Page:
Arts project aims to help eating disorders

CONNECT works with artists to inspire creativity and communication

Famous artists from around the world feature in innovative online art classes being launched in West Yorkshire to help those with eating disorders who have suffered from the isolation of the pandemic.

The Leeds and York Partnership NHS Foundation Trust supports people affected by eating disorders through its CONNECT service. Now the Trust’s occupational therapist Paul Dodgson has been awarded £11,500 to fund two artists to help CONNECT users express their experience of Covid recovery through creative activities including video, animation and social media pages.

‘Connecting Thoughts – Exploring Your Journeys through Art’, aims to take inspiration from major artists and their work in a six-month programme starting this month.

Several of the big-name artists currently feature in exhibitions around the world that can be seen online. They are as wide ranging as Georgia O’Keeffe – known as the ‘mother of American modernism’; Mark Hearld , who lives in York and takes inspiration from British flora and fauna; and Aboriginal artist Audrey Napanangk.

Funding has come from CONNECT, Arts and Minds, and ArtLink of West Yorkshire. The Arts And Minds Network, which is supported by LYPFT, brings together people in Leeds who believe creativity can promote mental wellbeing and encourages people to be more creative. Artlink West Yorkshire is a community arts organisation and two artists from Artlink, Musarat Raza and Rozi Fuller, are providing the Connecting Thought programme for CONNECT.

Musarat and Rozi practise in fine art, textiles and animation and will guide participants to use stencilling, light art, collage, stained glass, photography, ink, watercolours, weaving, and even tie dyeing as they follow the themes linked to each international artist.

The project will partly operate through individual work, and partly, if service users wish, through a Facebook page, where they  can share ideas and post their work.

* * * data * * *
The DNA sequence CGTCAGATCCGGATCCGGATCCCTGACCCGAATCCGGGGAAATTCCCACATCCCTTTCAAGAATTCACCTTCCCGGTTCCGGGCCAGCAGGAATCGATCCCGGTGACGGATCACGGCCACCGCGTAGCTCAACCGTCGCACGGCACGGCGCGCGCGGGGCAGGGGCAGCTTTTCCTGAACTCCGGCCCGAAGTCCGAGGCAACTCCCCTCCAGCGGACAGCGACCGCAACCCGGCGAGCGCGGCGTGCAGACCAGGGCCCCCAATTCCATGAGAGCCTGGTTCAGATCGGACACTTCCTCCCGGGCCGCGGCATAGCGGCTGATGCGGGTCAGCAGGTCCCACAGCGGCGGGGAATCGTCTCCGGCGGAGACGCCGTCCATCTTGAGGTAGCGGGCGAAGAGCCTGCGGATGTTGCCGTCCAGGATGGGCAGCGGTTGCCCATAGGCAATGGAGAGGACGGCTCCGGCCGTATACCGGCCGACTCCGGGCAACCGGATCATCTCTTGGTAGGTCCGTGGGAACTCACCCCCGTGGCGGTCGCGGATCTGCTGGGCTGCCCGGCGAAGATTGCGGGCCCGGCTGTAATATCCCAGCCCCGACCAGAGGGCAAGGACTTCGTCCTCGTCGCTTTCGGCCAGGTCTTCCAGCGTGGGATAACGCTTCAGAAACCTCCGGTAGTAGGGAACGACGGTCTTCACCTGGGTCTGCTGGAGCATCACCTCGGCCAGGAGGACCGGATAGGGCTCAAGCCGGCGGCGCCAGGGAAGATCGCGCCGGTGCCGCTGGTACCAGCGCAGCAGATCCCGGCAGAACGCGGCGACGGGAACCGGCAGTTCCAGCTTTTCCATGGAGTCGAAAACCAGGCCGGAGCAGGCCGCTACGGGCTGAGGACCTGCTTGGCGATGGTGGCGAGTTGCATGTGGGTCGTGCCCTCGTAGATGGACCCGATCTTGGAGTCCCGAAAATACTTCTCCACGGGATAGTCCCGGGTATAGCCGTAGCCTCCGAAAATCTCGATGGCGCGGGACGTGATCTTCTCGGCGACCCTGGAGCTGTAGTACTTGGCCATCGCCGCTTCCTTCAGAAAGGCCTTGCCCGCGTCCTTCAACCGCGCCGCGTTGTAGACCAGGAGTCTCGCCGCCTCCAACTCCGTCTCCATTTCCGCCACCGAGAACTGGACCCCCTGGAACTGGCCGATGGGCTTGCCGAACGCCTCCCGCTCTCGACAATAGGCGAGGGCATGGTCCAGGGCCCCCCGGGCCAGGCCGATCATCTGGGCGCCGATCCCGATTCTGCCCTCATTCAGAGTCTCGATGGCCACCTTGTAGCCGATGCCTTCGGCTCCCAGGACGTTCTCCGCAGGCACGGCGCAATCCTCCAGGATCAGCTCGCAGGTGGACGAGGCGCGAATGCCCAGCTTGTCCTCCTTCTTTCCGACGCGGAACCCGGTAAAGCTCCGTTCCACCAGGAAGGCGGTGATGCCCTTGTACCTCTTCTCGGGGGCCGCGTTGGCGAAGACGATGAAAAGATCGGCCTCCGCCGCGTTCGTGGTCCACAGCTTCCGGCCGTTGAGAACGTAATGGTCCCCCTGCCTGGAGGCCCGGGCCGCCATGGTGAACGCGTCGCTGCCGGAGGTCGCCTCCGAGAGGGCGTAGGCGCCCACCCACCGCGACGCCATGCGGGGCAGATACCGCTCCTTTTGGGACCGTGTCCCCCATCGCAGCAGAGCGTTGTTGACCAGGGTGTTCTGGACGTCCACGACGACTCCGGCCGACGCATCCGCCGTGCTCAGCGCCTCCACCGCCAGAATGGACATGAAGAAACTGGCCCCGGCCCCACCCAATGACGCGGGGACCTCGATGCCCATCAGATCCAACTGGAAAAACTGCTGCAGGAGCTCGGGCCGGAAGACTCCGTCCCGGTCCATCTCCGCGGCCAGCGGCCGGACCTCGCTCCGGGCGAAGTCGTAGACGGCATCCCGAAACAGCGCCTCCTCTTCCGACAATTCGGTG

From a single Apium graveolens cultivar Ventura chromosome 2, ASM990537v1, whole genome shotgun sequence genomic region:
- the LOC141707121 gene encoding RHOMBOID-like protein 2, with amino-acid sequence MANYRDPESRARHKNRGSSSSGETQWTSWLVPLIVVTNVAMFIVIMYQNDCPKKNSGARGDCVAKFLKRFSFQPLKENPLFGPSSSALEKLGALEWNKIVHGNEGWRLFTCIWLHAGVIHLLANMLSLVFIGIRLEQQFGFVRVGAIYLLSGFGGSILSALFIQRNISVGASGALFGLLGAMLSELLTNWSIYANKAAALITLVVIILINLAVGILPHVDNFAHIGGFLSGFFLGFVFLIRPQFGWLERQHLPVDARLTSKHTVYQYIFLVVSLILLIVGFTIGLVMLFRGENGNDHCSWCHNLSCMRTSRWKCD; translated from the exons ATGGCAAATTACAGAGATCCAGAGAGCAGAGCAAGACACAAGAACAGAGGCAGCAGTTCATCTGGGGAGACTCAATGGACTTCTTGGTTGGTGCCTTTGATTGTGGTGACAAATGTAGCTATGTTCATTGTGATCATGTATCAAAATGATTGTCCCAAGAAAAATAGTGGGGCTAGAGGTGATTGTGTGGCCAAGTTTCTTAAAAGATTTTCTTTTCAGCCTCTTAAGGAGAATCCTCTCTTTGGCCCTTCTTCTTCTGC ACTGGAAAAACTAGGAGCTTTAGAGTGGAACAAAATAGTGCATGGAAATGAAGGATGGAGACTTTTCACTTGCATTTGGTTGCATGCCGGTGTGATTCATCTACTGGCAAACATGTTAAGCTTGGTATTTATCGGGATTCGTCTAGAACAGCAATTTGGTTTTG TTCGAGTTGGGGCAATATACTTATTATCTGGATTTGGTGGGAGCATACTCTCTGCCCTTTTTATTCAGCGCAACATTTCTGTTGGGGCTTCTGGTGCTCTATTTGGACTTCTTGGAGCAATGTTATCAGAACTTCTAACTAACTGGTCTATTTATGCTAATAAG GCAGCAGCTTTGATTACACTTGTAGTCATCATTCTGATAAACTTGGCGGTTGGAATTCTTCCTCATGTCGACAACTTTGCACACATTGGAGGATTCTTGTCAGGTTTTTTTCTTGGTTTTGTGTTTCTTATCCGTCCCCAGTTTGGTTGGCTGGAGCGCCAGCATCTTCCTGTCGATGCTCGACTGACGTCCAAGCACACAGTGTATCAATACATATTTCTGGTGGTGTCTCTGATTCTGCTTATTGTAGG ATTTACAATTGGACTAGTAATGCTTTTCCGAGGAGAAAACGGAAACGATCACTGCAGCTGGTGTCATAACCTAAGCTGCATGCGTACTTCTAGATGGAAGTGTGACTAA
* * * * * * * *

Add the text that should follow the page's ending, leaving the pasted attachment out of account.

Paul said: “A major part of the project aims to build up social connection and a sense of belonging as a community. This is very important as people with eating disorders often ‘punish’ themselves by becoming more isolated, and not allowing themselves to be creative.

“Art helps us express emotions – we’re not being art therapists in this project but trying to help people allow themselves to have fun in a relaxed way. Very often people with an eating disorder struggle with perfectionism and this project is not about perfection at all – it’s about enjoying exploring colour and light and textures with two artists who live and breathe their subject.”

Part of the funding will be spent on providing materials for service users. Paul added:

“For me this is a new approach and I believe it can be a really important part of someone’s recovery. It’s using art to work in partnership recognising that experts can open up potential. It’s wonderful that we will have six months with all these resources.

“It could be transformative. Art can keep you engrossed in a massively powerful way and keep you ‘out of your head’ – something that eating disorder patients struggle to do.”

‘Connecting Thoughts – Exploring Your Journeys through Art’, looks at artists and their work including Tom Wudl, the Bolivian artist inspired by Buddhist meditation, sculptor Liz, William Morris and his stained glass work, Mexican artist Frida Kahlo, remembered for her self-portraits, and Seung Hoon Park, the South Korean photographer.